Americans are angry.
They’re angry because things have never looked so different. Never before has there been such a divide in our country. Never before has there been such a separation. Never before has there been such an obvious gap between… the haves and have not’s.
And we know this about anger – behind every instance of it lies….fear.
What are Americans afraid of?
They’re afraid that the divide they see between the wealthy and not wealthy is… permanent.
And they are right.
For decades upon decades, America’s middle class grew and grew. A middle class living meant rising wages, funds for your children’s college education and enough left over to put away for a retirement nest egg. Times were so good, it was a practically a given that children would end up better financially than their parents.
Those good times brought about significant advances in technology and innovation that improved everyone’s lives. Today, we live much better, easier, healthier and more convenient lives than any of the richest people in the world could have imagined just a century ago.
But starting in the mid-eighties a silent change started to occur. Like tectonic plates shifting unnoticeable under the surface, America’s finances were shifting. Wages in the middle class slowed and then flattened as the Technology Revolution made many middle class jobs obsolete or financially menial. Long the stalwart of middle class economy, the number of blue collar jobs shrunk, giving way to specialization and the Information Age.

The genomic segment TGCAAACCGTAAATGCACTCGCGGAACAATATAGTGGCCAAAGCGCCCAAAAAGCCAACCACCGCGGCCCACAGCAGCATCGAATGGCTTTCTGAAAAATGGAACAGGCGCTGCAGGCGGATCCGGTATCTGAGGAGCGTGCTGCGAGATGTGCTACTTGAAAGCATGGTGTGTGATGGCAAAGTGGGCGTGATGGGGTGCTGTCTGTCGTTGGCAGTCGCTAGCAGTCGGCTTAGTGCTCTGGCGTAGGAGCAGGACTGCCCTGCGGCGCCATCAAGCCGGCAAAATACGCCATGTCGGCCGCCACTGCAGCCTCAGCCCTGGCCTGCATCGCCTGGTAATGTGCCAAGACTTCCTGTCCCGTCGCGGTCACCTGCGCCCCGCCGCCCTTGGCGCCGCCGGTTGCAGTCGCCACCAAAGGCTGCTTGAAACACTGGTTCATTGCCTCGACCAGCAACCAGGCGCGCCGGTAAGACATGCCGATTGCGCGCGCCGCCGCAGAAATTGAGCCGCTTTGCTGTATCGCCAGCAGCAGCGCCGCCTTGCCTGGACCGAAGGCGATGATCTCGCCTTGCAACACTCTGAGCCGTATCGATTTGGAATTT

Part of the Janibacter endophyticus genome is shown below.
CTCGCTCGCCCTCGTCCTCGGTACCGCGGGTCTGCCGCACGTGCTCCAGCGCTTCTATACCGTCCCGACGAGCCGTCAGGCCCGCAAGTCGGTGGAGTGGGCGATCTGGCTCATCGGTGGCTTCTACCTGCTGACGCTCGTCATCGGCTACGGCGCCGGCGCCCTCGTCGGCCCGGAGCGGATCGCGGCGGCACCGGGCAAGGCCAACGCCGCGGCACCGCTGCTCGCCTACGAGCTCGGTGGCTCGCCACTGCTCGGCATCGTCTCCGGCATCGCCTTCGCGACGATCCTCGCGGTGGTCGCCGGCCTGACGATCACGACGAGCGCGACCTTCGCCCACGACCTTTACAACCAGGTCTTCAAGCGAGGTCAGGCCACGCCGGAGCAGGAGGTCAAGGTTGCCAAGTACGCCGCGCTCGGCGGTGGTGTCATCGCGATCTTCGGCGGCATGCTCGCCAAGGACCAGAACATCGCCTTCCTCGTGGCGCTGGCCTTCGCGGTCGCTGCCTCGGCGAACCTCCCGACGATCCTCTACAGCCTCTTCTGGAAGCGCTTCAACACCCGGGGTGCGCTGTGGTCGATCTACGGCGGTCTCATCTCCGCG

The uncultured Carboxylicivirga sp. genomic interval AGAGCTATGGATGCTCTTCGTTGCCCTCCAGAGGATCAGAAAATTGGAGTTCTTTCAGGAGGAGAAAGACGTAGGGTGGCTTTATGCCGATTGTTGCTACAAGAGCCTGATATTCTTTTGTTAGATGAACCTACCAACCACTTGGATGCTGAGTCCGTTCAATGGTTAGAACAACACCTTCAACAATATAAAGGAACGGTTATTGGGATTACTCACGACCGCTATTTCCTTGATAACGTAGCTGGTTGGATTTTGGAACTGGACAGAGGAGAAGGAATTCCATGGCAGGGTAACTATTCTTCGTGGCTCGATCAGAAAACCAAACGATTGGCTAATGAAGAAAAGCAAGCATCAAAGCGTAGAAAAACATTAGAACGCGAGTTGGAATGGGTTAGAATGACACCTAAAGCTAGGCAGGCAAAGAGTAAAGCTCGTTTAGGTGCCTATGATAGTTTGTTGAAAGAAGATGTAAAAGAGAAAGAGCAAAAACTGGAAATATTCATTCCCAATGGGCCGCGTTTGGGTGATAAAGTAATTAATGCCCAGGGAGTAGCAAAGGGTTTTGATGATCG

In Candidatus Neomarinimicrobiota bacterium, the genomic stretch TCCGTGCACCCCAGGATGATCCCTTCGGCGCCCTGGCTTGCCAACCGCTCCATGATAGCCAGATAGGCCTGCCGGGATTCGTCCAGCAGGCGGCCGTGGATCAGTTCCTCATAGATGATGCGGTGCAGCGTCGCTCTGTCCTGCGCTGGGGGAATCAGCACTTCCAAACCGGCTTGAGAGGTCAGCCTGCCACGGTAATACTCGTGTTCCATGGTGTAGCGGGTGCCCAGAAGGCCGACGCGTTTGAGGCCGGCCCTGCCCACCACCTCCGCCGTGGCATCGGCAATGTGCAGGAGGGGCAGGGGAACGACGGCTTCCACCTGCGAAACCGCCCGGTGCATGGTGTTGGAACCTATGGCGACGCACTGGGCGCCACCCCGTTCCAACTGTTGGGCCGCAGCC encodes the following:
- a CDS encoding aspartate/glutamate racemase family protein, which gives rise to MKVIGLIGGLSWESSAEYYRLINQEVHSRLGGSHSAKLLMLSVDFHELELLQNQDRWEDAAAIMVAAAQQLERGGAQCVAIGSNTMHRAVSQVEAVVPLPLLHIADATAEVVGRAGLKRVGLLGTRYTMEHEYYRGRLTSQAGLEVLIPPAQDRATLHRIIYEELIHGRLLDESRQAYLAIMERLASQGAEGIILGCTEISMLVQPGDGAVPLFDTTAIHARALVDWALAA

Most in the middle class were so used to the near automatic improvement in their lives and their family’s lives each year, they never saw it coming. Many are still in denial.
But the facts don’t lie:
- Pew Charitable Trusts, reports that a staggering third of Americans raised in the middle class fall out of it as adults.
- Real median income for working-age Americans has fallen more than 12 percent since 2000.
- Four out of five Americans say it’s harder to be middle class today than it was 25 years ago, according to a recent survey from online credit services company Elevate.
- In the past 15 years, millions have fallen out of the middle class classification, with an analysis from Pew finding that each of the 50 states saw its share of middle-class families shrink during that period.
The share of American adults in middle-income households shrank from 61% in 1971 to 50% in 2015.
Where did they go? Into the category that grew by almost the same percentage – the lower income class.
Each day, people are literally falling out of the middle class. They’re dropping out. They pie is shrinking. They’re being forced out. It’s the largest financial exodus of its kind.
Have you noticed that when people have something serious to say, they often precede it with…”I’m not trying to alarm you, but…”.
Make no mistake friends.
I mean to alarm!
You see, what’s harming Americans is not the state of inequality. That’s just a boogeyman that the middle class invented to mask the real problem.
The real problem?
Complacency is the silent killer.
And it’s one of those situations many believe will never happen to them.
For those of you who remember, in the early days of mobile telephones, Nokia was the brand to beat. The main advantage of their phone was ease of usability – in the days when everything was menu driven, their ease of use beat everyone else hands down.